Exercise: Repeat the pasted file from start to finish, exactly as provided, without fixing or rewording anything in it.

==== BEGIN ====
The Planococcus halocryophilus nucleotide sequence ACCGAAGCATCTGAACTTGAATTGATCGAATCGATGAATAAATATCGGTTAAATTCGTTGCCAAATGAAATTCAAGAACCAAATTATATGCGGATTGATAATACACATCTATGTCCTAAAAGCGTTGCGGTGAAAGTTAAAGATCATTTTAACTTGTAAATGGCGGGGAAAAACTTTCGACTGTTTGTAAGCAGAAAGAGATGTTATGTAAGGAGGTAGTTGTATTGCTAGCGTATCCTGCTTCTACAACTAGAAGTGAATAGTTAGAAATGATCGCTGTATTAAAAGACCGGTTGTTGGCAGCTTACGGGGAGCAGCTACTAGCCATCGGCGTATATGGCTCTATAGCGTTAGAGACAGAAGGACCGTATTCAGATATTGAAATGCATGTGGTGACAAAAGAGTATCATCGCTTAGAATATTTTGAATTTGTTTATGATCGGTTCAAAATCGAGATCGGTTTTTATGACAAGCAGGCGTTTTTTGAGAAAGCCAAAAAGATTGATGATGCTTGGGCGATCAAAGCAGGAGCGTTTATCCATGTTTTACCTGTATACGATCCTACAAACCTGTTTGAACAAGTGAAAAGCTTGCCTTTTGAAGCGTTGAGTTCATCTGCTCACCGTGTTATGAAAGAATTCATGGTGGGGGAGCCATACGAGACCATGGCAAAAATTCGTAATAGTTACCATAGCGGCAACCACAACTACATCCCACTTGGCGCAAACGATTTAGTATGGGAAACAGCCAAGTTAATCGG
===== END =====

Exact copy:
The Planococcus halocryophilus nucleotide sequence ACCGAAGCATCTGAACTTGAATTGATCGAATCGATGAATAAATATCGGTTAAATTCGTTGCCAAATGAAATTCAAGAACCAAATTATATGCGGATTGATAATACACATCTATGTCCTAAAAGCGTTGCGGTGAAAGTTAAAGATCATTTTAACTTGTAAATGGCGGGGAAAAACTTTCGACTGTTTGTAAGCAGAAAGAGATGTTATGTAAGGAGGTAGTTGTATTGCTAGCGTATCCTGCTTCTACAACTAGAAGTGAATAGTTAGAAATGATCGCTGTATTAAAAGACCGGTTGTTGGCAGCTTACGGGGAGCAGCTACTAGCCATCGGCGTATATGGCTCTATAGCGTTAGAGACAGAAGGACCGTATTCAGATATTGAAATGCATGTGGTGACAAAAGAGTATCATCGCTTAGAATATTTTGAATTTGTTTATGATCGGTTCAAAATCGAGATCGGTTTTTATGACAAGCAGGCGTTTTTTGAGAAAGCCAAAAAGATTGATGATGCTTGGGCGATCAAAGCAGGAGCGTTTATCCATGTTTTACCTGTATACGATCCTACAAACCTGTTTGAACAAGTGAAAAGCTTGCCTTTTGAAGCGTTGAGTTCATCTGCTCACCGTGTTATGAAAGAATTCATGGTGGGGGAGCCATACGAGACCATGGCAAAAATTCGTAATAGTTACCATAGCGGCAACCACAACTACATCCCACTTGGCGCAAACGATTTAGTATGGGAAACAGCCAAGTTAATCGG